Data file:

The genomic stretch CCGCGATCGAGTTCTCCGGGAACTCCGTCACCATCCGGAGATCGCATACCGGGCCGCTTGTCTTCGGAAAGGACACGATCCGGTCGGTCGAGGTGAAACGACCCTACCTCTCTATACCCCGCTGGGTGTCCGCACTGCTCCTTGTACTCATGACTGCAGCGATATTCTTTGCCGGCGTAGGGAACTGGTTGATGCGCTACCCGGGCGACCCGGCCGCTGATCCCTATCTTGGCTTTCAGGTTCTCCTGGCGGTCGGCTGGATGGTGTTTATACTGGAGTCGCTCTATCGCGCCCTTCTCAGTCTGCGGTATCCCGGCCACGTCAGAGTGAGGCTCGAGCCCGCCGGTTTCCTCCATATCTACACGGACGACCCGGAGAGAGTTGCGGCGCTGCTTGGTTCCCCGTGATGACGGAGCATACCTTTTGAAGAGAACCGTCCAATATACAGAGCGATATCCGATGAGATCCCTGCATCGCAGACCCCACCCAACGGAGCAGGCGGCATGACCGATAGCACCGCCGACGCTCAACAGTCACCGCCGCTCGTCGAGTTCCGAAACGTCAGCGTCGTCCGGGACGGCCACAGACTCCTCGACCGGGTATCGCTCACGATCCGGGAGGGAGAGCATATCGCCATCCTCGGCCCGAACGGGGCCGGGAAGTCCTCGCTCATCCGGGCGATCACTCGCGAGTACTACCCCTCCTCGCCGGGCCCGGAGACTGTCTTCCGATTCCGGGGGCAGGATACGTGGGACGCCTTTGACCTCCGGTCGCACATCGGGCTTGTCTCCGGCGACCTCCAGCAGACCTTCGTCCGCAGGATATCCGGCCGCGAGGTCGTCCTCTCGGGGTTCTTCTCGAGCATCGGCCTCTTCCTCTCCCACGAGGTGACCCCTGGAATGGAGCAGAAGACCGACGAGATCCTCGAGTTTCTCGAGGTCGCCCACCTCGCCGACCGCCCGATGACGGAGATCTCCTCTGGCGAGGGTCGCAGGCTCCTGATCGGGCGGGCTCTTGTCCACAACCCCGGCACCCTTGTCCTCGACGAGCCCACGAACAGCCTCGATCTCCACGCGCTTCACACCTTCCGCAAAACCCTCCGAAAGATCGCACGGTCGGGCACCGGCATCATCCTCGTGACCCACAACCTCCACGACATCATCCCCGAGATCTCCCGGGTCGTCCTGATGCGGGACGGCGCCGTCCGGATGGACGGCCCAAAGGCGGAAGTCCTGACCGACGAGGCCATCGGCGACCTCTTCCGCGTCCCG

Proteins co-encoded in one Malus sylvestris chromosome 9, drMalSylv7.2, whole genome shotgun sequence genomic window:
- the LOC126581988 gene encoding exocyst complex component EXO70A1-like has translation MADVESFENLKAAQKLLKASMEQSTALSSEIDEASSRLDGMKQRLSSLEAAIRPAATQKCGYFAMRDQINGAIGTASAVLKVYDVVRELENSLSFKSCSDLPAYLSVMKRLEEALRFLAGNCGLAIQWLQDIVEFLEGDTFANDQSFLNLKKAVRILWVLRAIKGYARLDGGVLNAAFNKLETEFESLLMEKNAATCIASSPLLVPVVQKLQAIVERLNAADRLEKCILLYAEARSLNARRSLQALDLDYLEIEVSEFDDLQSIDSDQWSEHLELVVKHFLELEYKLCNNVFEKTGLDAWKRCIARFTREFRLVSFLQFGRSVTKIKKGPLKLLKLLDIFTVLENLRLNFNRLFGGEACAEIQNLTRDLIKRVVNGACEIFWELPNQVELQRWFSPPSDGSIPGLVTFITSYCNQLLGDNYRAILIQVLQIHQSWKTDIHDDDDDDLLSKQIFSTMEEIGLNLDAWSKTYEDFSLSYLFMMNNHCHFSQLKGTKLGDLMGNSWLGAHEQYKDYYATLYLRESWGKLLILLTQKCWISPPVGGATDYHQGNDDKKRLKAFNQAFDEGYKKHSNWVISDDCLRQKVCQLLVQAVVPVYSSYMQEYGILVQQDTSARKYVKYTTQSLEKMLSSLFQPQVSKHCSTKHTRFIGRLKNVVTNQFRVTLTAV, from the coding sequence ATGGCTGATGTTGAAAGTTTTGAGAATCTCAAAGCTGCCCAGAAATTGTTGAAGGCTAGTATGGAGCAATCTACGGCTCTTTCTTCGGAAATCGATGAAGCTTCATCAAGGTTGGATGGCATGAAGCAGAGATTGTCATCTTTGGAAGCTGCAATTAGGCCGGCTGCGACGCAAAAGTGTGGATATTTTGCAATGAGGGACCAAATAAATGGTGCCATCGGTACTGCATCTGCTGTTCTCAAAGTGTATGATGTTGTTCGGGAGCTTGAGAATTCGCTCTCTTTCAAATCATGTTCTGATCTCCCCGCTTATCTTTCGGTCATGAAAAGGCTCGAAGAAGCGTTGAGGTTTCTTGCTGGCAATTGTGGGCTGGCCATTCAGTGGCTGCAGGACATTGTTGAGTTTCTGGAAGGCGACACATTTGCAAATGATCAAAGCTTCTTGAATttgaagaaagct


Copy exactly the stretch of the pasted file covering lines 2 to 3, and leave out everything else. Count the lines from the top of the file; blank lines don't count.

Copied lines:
Proteins co-encoded in one Malus sylvestris chromosome 9, drMalSylv7.2, whole genome shotgun sequence genomic window:
- the LOC126581988 gene encoding exocyst complex component EXO70A1-like has translation MADVESFENLKAAQKLLKASMEQSTALSSEIDEASSRLDGMKQRLSSLEAAIRPAATQKCGYFAMRDQINGAIGTASAVLKVYDVVRELENSLSFKSCSDLPAYLSVMKRLEEALRFLAGNCGLAIQWLQDIVEFLEGDTFANDQSFLNLKKAVRILWVLRAIKGYARLDGGVLNAAFNKLETEFESLLMEKNAATCIASSPLLVPVVQKLQAIVERLNAADRLEKCILLYAEARSLNARRSLQALDLDYLEIEVSEFDDLQSIDSDQWSEHLELVVKHFLELEYKLCNNVFEKTGLDAWKRCIARFTREFRLVSFLQFGRSVTKIKKGPLKLLKLLDIFTVLENLRLNFNRLFGGEACAEIQNLTRDLIKRVVNGACEIFWELPNQVELQRWFSPPSDGSIPGLVTFITSYCNQLLGDNYRAILIQVLQIHQSWKTDIHDDDDDDLLSKQIFSTMEEIGLNLDAWSKTYEDFSLSYLFMMNNHCHFSQLKGTKLGDLMGNSWLGAHEQYKDYYATLYLRESWGKLLILLTQKCWISPPVGGATDYHQGNDDKKRLKAFNQAFDEGYKKHSNWVISDDCLRQKVCQLLVQAVVPVYSSYMQEYGILVQQDTSARKYVKYTTQSLEKMLSSLFQPQVSKHCSTKHTRFIGRLKNVVTNQFRVTLTAV, from the coding sequence ATGGCTGATGTTGAAAGTTTTGAGAATCTCAAAGCTGCCCAGAAATTGTTGAAGGCTAGTATGGAGCAATCTACGGCTCTTTCTTCGGAAATCGATGAAGCTTCATCAAGGTTGGATGGCATGAAGCAGAGATTGTCATCTTTGGAAGCTGCAATTAGGCCGGCTGCGACGCAAAAGTGTGGATATTTTGCAATGAGGGACCAAATAAATGGTGCCATCGGTACTGCATCTGCTGTTCTCAAAGTGTATGATGTTGTTCGGGAGCTTGAGAATTCGCTCTCTTTCAAATCATGTTCTGATCTCCCCGCTTATCTTTCGGTCATGAAAAGGCTCGAAGAAGCGTTGAGGTTTCTTGCTGGCAATTGTGGGCTGGCCATTCAGTGGCTGCAGGACATTGTTGAGTTTCTGGAAGGCGACACATTTGCAAATGATCAAAGCTTCTTGAATttgaagaaagct